I burned the disk using brasero on my xps m1330, currently running 9.1, but over which I want to reinstall to get rid of the Dell partition and all the nasty upgrades and half installs I've done over the last couple of years. (I just cannot get wine to run any more, no matter what). The graphics are 128MB Nvidia GeForce Go 8400 and this laptop was bought new in 2007.

I decided tonight to reburn the cd but brasero gave me errors twice, so I switched to another machine running K3B. This burned fine, but gives me the same problem in that I cannot get beyond the menu options, even in safe mode. The live cd works on neither machine, the second one being a much older desktop pc, although with relatively recent GeForce 6200 graphics.

I am now re-downloading, just in case, so I'll repost when I'm done.

For what it's worth, I remember downloading a 9.1 version of kubuntu a while back and having the same problem on this machine, although it loaded fine on an ancient toshiba portege.

darkod
February 23rd, 2010, 11:25 PM
Hey Jimmy - happy to see you got it working.

Sadly, no joy for me.

I burned the disk using brasero on my xps m1330, currently running 9.1, but over which I want to reinstall to get rid of the Dell partition and all the nasty upgrades and half installs I've done over the last couple of years. (I just cannot get wine to run any more, no matter what). The graphics are 128MB Nvidia GeForce Go 8400 and this laptop was bought new in 2007.

I decided tonight to reburn the cd but brasero gave me errors twice, so I switched to another machine running K3B. This burned fine, but gives me the same problem in that I cannot get beyond the menu options, even in safe mode. The live cd works on neither machine, the second one being a much older desktop pc, although with relatively recent GeForce 6200 graphics.

I am now re-downloading, just in case, so I'll repost when I'm done.

For what it's worth, I remember downloading a 9.1 version of kubuntu a while back and having the same problem on this machine, although it loaded fine on an ancient toshiba portege.

I'm not yet sure when to use this, but it can't hurt. Boot the same cd again, at the menu highlight the Try Ubuntu option but don't hit Enter. Hit 'e' instead. It will show you the boot line(s) of commands. In the line starting with linux.... add acpi=off at the end. Hit Ctrl + X to boot.

You can move the cursor with the arrows to enter the above text where needed. See if it can help boot the live desktop.

nikkkko
February 24th, 2010, 10:41 AM
I started again from scratch, new download, burned with K3B, (which I much prefer to Brasero), and this time it works.

I can't explain why it didn't work before - perhaps it was a bum download and I read the checksum wrong. Perhaps the burner in my Dell is less than solid, perhaps I have a dodgy stock of blank cd's. Actually I have no stock of cd's now as I went through most of them last night.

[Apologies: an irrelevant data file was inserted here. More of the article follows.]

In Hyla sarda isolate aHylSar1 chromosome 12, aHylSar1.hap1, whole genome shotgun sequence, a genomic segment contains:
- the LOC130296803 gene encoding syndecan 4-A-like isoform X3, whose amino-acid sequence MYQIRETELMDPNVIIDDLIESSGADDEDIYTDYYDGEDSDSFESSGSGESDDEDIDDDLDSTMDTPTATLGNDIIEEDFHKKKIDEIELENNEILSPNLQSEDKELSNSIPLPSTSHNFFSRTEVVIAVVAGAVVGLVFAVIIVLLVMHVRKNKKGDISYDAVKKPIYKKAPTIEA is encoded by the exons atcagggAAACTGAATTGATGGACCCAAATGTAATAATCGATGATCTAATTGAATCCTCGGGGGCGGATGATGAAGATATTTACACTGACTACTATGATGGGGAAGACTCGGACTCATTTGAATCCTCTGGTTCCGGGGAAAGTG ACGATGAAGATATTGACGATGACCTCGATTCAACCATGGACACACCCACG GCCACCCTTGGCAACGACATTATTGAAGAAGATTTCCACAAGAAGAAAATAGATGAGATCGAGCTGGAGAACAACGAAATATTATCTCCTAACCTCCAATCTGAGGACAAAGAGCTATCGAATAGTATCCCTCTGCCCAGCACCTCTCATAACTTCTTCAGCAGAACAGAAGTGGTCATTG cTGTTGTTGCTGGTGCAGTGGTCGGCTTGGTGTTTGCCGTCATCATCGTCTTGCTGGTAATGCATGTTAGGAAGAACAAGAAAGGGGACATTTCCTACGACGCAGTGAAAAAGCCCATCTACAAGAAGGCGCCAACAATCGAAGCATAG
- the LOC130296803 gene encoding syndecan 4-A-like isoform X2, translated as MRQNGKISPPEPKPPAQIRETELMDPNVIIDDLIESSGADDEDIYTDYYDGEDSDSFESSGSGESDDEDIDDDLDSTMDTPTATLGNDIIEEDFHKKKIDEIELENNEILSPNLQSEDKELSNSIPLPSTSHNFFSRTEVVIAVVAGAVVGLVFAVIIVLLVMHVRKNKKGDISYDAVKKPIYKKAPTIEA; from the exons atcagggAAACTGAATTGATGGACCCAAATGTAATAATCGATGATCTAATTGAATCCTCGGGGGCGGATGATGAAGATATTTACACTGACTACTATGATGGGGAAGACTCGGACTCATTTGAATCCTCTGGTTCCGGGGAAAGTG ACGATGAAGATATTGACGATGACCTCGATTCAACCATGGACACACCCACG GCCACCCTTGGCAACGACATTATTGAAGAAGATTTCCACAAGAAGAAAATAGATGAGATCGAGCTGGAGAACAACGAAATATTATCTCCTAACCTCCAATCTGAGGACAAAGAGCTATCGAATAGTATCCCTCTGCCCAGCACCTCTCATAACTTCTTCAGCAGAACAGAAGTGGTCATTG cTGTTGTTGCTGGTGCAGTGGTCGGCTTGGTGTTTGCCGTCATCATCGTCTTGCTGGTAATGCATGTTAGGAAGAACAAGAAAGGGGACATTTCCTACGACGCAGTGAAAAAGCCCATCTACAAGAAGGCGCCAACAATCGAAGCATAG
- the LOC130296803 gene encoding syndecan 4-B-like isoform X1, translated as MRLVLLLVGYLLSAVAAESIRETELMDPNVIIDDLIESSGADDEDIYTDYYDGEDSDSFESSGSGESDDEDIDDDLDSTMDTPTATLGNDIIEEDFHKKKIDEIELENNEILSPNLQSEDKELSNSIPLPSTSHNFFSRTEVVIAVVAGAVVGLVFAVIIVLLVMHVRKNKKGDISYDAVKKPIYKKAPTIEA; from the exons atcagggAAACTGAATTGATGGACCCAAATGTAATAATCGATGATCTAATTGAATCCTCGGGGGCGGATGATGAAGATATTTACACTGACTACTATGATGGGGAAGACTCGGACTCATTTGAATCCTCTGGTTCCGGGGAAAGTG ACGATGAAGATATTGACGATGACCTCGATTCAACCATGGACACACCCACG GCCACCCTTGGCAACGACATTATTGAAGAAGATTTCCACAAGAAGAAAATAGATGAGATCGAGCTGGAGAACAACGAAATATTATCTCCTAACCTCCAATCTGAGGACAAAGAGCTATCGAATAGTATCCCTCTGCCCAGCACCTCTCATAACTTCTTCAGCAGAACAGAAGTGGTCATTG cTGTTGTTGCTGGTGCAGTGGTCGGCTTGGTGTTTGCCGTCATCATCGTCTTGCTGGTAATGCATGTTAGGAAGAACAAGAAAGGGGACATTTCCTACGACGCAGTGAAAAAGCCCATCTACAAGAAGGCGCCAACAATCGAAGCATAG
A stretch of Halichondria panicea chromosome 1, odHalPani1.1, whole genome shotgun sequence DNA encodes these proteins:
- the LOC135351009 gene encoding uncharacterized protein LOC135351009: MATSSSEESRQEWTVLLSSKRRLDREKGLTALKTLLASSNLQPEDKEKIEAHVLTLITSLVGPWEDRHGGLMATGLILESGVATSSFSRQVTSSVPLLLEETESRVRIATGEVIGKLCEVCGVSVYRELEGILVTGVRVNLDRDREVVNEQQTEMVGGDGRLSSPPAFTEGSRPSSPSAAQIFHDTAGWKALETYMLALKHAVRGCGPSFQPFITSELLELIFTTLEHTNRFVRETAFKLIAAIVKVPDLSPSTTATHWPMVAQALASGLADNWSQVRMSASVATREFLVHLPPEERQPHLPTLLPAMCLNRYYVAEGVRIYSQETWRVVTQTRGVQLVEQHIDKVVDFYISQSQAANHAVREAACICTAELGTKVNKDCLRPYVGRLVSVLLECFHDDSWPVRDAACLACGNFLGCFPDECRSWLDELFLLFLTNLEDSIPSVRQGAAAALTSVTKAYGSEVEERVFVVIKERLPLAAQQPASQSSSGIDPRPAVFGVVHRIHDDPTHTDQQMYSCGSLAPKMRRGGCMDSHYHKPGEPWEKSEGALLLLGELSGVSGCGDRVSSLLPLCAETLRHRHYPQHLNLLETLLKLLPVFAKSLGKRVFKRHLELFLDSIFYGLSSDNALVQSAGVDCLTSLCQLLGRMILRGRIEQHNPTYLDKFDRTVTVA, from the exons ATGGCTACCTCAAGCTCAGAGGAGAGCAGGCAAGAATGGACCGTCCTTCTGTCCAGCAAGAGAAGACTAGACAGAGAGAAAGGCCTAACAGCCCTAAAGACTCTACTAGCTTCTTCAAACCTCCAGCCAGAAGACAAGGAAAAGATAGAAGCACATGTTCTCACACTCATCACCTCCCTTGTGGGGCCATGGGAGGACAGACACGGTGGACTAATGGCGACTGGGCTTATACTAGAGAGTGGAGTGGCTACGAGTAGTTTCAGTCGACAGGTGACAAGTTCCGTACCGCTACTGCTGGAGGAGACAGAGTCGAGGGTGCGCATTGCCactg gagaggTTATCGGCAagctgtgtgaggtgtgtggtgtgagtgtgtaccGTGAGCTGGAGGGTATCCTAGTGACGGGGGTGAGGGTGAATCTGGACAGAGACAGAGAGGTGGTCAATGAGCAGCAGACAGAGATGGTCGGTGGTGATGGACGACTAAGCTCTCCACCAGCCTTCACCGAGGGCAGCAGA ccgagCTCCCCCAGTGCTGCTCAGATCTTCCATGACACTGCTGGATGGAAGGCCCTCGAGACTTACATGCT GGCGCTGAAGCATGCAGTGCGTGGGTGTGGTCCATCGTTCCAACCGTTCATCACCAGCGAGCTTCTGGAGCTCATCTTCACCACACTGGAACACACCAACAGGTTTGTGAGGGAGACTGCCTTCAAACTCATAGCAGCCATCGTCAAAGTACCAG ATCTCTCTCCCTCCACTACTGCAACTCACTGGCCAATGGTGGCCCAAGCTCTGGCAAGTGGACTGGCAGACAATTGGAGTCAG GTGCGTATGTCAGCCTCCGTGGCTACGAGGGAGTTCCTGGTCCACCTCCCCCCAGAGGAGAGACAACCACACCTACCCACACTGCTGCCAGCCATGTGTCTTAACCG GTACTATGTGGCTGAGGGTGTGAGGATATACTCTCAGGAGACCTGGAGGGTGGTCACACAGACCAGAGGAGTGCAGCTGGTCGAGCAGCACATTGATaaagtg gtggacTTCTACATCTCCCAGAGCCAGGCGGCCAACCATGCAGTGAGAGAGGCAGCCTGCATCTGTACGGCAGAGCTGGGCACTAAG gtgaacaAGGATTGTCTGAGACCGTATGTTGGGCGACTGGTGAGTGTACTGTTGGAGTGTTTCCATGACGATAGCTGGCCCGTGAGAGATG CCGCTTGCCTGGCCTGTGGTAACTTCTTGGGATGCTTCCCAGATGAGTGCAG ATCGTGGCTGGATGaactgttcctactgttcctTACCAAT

Anyway, thanks for your help and sorry the solution is so banal!

Jimmy1
February 24th, 2010, 08:35 PM
Ok, I got ubuntu to install with no problems. Dual boot works fine, so then I booted back into ubuntu installed the Nvidia driver it showed, rebooted my computer and then ubuntu would not start. So I switched my monitor back to my Nvidia card and it still would not boot. After I installed the driver I could not start ubuntu with the onboard card or the Nvidia card.

So I wiped the ubuntu harddrive clean and then reinstalled it again with no problems. This time I did not install the driver, so I tryed using the Nvidia card again and it would not work. Right now the only way I can get into ubuntu is by using the onboard card.

Did I do something wrong? And is there anything I can do to try to fix this?

darkod
February 24th, 2010, 08:44 PM
Sounds like you did everything right. Give me some time to look into using FX 5500 with ubuntu.
Also, in case we find another driver, it would be helpful to know if you can at least install it in recovery mode. Can you try booting connected to the FX 5500 card, but in the grub menu (if you get that far) select the recovery mode entry, not the normal one.
See if that will load the command prompt, that's what you get in recovery mode.
At the command prompt you can issue 'reboot' or 'shutdown' command when you want to finish.

darkod
February 24th, 2010, 08:57 PM
This is an old thread, but see if it helps with your FX 5500:
http://ubuntuforums.org/showthread.php?t=33142

If you can boot the recovery mode entry ignore the PREWORK: section and start with
1. Figure out what PCI port....

Hopefully it works for you.

Jimmy1
February 24th, 2010, 10:46 PM
Thank you for your continued help.


OK, I think I did all of that right. After I rebooted ubuntu I changed the BIOS back to my Nvidia card and plugged my monitor back to the Nvidia card and tryed starting ubuntu. It still will not load up, but it did give my this error.

Mount: Mounting /sys on /root/sys failed: no such file or directory
Mount: Mounting /dev on /root/dev failed: no such file or directory
Mount: Mounting /sys on /root/sys failed: no such file or directory
Mount: Mounting /proc on /root/proc failed: no such file or directory

target filesystem doesn't have /sbin/init
no init found. Try passing init=bootarg.
After that code it put me back into the BusyBox like before.

While using my Nvidia card I can not get into ubuntu recovery mode before or after trying the steps from your last reply. I can get into it with no problem while using the onboard card.


but in the grub menu (if you get that far)
I can get to that no problem using either card.

darkod